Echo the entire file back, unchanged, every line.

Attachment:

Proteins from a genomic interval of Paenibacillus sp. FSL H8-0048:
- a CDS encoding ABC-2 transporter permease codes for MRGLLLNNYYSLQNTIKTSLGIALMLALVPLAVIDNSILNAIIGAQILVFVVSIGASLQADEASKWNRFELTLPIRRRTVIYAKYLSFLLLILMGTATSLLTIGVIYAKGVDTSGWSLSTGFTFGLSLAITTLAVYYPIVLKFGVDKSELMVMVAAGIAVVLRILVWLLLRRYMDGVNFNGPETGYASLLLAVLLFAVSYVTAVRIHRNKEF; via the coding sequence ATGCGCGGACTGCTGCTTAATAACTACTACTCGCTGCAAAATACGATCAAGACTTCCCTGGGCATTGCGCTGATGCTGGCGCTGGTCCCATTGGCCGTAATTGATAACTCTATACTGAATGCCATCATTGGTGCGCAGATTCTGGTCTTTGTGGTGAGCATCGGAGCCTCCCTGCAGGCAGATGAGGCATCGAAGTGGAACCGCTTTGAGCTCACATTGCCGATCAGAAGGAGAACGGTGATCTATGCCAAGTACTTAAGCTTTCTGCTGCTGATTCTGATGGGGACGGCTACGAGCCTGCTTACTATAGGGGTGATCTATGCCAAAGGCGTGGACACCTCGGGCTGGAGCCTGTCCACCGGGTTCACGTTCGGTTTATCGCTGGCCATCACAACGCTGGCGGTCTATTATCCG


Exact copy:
Proteins from a genomic interval of Paenibacillus sp. FSL H8-0048:
- a CDS encoding ABC-2 transporter permease codes for MRGLLLNNYYSLQNTIKTSLGIALMLALVPLAVIDNSILNAIIGAQILVFVVSIGASLQADEASKWNRFELTLPIRRRTVIYAKYLSFLLLILMGTATSLLTIGVIYAKGVDTSGWSLSTGFTFGLSLAITTLAVYYPIVLKFGVDKSELMVMVAAGIAVVLRILVWLLLRRYMDGVNFNGPETGYASLLLAVLLFAVSYVTAVRIHRNKEF; via the coding sequence ATGCGCGGACTGCTGCTTAATAACTACTACTCGCTGCAAAATACGATCAAGACTTCCCTGGGCATTGCGCTGATGCTGGCGCTGGTCCCATTGGCCGTAATTGATAACTCTATACTGAATGCCATCATTGGTGCGCAGATTCTGGTCTTTGTGGTGAGCATCGGAGCCTCCCTGCAGGCAGATGAGGCATCGAAGTGGAACCGCTTTGAGCTCACATTGCCGATCAGAAGGAGAACGGTGATCTATGCCAAGTACTTAAGCTTTCTGCTGCTGATTCTGATGGGGACGGCTACGAGCCTGCTTACTATAGGGGTGATCTATGCCAAAGGCGTGGACACCTCGGGCTGGAGCCTGTCCACCGGGTTCACGTTCGGTTTATCGCTGGCCATCACAACGCTGGCGGTCTATTATCCG